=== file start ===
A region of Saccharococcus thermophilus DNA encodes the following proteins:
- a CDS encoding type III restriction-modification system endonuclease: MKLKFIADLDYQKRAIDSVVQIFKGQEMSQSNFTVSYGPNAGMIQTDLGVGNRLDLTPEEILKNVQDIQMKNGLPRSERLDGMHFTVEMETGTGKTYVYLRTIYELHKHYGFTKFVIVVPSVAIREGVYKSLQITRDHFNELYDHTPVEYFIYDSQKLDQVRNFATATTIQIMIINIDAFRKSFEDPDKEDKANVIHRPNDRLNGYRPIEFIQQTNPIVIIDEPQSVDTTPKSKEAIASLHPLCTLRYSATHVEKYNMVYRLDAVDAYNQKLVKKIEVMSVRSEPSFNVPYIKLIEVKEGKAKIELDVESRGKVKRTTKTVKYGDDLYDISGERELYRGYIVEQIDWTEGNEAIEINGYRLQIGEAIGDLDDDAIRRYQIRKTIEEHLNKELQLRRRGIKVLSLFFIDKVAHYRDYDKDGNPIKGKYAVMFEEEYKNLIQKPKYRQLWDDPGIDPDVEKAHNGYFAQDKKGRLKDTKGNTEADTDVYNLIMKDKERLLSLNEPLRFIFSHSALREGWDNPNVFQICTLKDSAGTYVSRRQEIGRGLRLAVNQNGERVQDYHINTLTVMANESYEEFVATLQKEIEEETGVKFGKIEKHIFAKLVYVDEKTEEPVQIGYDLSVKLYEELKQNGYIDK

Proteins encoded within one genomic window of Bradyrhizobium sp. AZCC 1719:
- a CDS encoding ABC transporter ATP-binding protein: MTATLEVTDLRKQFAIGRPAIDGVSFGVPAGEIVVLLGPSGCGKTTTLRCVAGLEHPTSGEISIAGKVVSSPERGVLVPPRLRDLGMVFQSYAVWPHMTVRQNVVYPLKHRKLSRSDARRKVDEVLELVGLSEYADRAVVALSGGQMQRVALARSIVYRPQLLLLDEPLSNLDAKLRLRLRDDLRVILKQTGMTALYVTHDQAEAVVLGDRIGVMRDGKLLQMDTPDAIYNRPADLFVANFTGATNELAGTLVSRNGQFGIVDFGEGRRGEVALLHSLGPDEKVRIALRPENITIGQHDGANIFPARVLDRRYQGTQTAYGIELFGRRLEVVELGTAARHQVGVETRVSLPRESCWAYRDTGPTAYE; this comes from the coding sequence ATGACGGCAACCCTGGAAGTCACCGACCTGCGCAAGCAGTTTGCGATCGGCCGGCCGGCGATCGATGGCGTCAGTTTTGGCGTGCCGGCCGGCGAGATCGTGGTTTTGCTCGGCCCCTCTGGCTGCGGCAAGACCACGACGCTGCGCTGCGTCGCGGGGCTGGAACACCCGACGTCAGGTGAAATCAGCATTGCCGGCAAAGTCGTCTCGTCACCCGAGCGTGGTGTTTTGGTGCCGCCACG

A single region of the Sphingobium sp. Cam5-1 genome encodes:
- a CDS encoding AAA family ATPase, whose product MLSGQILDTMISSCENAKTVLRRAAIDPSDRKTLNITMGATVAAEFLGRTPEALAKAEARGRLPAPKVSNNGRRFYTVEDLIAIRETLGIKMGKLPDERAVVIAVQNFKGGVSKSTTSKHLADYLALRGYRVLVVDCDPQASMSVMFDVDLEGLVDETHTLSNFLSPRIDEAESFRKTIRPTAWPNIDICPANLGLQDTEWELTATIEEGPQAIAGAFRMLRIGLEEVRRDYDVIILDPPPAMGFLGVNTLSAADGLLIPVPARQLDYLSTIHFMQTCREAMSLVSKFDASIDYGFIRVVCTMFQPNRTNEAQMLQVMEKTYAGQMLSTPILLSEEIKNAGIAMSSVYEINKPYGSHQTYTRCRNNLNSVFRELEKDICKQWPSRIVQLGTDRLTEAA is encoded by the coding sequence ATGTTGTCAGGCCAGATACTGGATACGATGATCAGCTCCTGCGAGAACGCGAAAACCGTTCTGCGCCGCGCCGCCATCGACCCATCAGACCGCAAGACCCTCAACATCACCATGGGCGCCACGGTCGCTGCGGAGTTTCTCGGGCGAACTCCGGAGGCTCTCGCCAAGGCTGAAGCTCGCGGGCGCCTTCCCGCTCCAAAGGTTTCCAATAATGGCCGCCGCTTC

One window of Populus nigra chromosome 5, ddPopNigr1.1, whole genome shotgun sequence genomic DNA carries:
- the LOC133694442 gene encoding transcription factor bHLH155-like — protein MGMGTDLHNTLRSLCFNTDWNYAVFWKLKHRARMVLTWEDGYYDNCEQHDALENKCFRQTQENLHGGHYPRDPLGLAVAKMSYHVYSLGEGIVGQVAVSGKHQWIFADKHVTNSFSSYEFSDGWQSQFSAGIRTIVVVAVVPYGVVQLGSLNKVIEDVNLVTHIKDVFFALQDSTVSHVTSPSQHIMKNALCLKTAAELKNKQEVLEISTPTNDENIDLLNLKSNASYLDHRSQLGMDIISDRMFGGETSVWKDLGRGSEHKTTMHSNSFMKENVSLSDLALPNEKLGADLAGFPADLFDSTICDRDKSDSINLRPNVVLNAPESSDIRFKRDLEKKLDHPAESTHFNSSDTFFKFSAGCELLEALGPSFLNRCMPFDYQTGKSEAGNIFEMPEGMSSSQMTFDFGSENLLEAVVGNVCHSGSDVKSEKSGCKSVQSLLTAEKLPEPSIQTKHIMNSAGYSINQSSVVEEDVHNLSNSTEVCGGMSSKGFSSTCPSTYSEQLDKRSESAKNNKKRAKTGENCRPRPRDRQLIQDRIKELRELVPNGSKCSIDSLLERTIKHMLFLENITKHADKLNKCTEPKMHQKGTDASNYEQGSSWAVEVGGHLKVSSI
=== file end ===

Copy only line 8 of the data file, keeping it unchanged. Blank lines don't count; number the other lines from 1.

- the LOC133694442 gene encoding transcription factor bHLH155-like — protein MGMGTDLHNTLRSLCFNTDWNYAVFWKLKHRARMVLTWEDGYYDNCEQHDALENKCFRQTQENLHGGHYPRDPLGLAVAKMSYHVYSLGEGIVGQVAVSGKHQWIFADKHVTNSFSSYEFSDGWQSQFSAGIRTIVVVAVVPYGVVQLGSLNKVIEDVNLVTHIKDVFFALQDSTVSHVTSPSQHIMKNALCLKTAAELKNKQEVLEISTPTNDENIDLLNLKSNASYLDHRSQLGMDIISDRMFGGETSVWKDLGRGSEHKTTMHSNSFMKENVSLSDLALPNEKLGADLAGFPADLFDSTICDRDKSDSINLRPNVVLNAPESSDIRFKRDLEKKLDHPAESTHFNSSDTFFKFSAGCELLEALGPSFLNRCMPFDYQTGKSEAGNIFEMPEGMSSSQMTFDFGSENLLEAVVGNVCHSGSDVKSEKSGCKSVQSLLTAEKLPEPSIQTKHIMNSAGYSINQSSVVEEDVHNLSNSTEVCGGMSSKGFSSTCPSTYSEQLDKRSESAKNNKKRAKTGENCRPRPRDRQLIQDRIKELRELVPNGSKCSIDSLLERTIKHMLFLENITKHADKLNKCTEPKMHQKGTDASNYEQGSSWAVEVGGHLKVSSI